Rob and I have been up on site today. We have been moving equipment and surveying before everyone else turns up to start digging on Monday. When we got to the farm this morning there was no-one around (as indeed there hasn’t been most of the week) but Daniel’s dog was standing in the beck looking very hot and slurping down gallons of water. After a bit, John and Daniel turned up on a quad. They have been gathering and shearing the sheep all week over at Dinkling Green, which is about three miles away. After a week of this in the heat and humidity the dog had decided that enough was enough and had taken herself off home for an unsanctioned holiday.


After we had climbed up the hill in the airless humidity we could kind of see where she was coming from. This is the first time I can remember that it hasn’t been raining when we have come to lay out the site grid. As I have mentioned before, it is good to get these jobs done before everyone else is on site. Obviously, no one can start digging until we have correctly located the positions of the trenches on top of the geophysical anomalies we want to investigate. Equally obviously, a hot day and complex machinery means that there will be plenty of opportunity for doing things several times until you identify the simple mistake which means the total station keeps saying Bad Data Error – unable to compute position. These are the times when it is good not to have an audience of 20 people leaning on shovels waiting for you to get it right so that they can start work.


Eventually we sorted it. The forest of wooden grid pegs in this photo marks the position of the trenches we are going to start digging on Monday. There is a 20 x 20 metre area where we have the innermost ditch of the causewayed enclosure particularly well-defined. We have marked this out with four pegs but unless we are feeling particularly superhuman we will not be digging the whole area. Within this space we have set up two 6 by 4 metre evaluations which is where we will start work. Once we have some results from those we will expand the excavated area as necessary. We just need to remember not to put anything large and immovable (like grab bags full of spoil for example) down anywhere within the 20 x 20 metre area. We will also need to fence a compound off with the electric fence from the beginning. As you can see we have both cattle and sheep in the field with us at the moment. We have even treated ourselves to a new energizer for the electric fence.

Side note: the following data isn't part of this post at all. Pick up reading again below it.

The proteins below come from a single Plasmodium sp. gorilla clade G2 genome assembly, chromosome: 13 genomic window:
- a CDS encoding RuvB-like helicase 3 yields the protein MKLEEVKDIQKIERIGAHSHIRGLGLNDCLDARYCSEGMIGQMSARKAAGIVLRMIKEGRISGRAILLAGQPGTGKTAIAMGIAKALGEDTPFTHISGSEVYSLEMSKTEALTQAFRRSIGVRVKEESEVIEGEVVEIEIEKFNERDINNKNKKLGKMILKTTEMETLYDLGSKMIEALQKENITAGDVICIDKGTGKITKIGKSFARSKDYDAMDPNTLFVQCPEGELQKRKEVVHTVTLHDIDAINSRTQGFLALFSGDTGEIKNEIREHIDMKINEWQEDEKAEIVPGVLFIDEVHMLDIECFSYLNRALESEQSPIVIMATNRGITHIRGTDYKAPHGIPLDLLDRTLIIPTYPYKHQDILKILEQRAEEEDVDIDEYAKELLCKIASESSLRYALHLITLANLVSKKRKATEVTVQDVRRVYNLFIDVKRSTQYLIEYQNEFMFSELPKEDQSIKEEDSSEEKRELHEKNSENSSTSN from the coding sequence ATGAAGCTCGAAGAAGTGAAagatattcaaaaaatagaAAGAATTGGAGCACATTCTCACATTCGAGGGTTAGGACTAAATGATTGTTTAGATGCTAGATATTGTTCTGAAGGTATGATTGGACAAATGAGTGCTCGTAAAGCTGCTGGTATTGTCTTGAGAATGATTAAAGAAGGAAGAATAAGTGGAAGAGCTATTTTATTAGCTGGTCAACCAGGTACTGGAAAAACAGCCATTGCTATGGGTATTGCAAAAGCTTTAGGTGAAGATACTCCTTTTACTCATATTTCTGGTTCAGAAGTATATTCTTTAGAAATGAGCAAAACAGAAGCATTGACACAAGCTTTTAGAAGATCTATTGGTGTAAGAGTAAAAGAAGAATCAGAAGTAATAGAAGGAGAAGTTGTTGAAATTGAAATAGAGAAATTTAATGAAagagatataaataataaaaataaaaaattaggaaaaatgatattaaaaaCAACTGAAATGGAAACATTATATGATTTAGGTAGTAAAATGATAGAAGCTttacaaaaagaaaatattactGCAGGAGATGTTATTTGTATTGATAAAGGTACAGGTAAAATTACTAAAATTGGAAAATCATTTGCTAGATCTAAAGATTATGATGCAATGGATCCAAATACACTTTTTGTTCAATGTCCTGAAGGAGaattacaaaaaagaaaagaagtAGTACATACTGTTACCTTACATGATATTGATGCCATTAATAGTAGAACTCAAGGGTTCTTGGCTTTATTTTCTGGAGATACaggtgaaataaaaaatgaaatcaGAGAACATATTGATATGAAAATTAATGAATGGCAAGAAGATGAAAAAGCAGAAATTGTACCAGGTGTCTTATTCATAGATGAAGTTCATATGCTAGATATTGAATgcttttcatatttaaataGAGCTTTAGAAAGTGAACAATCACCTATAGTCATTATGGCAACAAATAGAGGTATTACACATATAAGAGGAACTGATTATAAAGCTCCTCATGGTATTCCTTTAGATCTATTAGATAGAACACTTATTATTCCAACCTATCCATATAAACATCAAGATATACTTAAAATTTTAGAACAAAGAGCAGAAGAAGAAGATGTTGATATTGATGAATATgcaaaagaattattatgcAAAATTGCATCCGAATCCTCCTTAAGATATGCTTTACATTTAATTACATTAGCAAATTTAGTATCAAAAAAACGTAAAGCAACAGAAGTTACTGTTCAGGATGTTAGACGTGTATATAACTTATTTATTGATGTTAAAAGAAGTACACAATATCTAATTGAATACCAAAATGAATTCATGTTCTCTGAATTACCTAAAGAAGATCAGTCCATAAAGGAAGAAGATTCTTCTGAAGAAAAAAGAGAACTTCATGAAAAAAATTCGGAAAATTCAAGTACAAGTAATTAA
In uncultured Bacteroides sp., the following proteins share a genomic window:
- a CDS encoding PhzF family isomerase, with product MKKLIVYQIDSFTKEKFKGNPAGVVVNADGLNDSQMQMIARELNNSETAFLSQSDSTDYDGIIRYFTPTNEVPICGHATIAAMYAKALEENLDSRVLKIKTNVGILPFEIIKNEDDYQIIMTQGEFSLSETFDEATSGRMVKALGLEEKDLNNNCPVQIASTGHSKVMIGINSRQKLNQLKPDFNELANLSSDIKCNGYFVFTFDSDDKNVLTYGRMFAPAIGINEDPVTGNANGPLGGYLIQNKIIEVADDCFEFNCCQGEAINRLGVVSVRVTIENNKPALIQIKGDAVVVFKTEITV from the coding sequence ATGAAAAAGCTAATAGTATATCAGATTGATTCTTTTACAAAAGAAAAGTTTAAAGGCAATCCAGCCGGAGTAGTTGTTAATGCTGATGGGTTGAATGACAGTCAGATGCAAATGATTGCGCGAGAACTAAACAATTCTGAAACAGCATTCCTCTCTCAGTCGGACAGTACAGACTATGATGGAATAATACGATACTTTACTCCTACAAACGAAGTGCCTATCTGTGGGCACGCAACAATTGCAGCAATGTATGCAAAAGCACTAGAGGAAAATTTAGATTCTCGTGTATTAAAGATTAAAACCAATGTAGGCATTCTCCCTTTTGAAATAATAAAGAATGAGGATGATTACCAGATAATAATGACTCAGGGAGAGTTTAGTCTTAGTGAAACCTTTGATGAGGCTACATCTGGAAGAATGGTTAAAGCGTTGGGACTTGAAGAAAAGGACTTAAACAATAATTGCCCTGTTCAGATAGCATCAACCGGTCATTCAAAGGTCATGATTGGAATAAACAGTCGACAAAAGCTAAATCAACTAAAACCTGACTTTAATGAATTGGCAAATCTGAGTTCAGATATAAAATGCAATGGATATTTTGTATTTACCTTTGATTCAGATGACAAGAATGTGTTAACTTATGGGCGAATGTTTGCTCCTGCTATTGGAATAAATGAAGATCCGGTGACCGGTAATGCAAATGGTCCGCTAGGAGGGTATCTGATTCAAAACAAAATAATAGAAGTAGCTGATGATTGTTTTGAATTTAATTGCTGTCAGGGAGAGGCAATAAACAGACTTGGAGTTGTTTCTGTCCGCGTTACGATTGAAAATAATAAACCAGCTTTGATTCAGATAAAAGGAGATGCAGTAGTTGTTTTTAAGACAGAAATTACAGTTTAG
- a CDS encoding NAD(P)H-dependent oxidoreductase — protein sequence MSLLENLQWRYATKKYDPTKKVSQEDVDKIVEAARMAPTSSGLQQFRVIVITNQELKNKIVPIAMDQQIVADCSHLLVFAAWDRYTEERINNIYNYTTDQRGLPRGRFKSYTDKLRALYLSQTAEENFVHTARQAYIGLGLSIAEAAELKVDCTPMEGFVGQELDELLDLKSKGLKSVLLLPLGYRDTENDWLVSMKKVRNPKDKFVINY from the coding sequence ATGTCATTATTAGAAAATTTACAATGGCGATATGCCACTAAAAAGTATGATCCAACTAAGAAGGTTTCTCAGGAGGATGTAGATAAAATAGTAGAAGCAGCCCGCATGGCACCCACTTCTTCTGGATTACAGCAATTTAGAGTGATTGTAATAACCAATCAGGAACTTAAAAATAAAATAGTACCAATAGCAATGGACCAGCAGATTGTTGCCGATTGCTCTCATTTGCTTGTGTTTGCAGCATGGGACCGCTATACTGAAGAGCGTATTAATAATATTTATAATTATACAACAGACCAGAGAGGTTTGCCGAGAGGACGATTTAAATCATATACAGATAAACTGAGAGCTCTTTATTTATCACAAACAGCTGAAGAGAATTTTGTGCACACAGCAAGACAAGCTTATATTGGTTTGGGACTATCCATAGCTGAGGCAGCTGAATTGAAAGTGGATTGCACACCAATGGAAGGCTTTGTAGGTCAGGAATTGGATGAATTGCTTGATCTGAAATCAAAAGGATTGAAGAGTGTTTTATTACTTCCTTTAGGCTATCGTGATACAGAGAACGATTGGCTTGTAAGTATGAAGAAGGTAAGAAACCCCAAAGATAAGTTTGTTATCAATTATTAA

Wildlife of the day has to be the scary mutant triffid/cactus/thistle thing I found growing further up the pasture. Suggestions as to what this is and how it happens from anyone with more botanical knowledge than me (so anyone with a pulse, basically) would be very welcome.


  1. Thanks Pete, just looked it up on the RHS website now I know what it is called – have you seen the Langdale Tuff flake we got on Wednesday?

  2. Yes good one – another tuff tale to be told!. Interesting to compare with Long Meg enclosure where they recently found a couple of similar sized flakes of polished axes along with two Arran Pitchstone flakes – here’s hoping!

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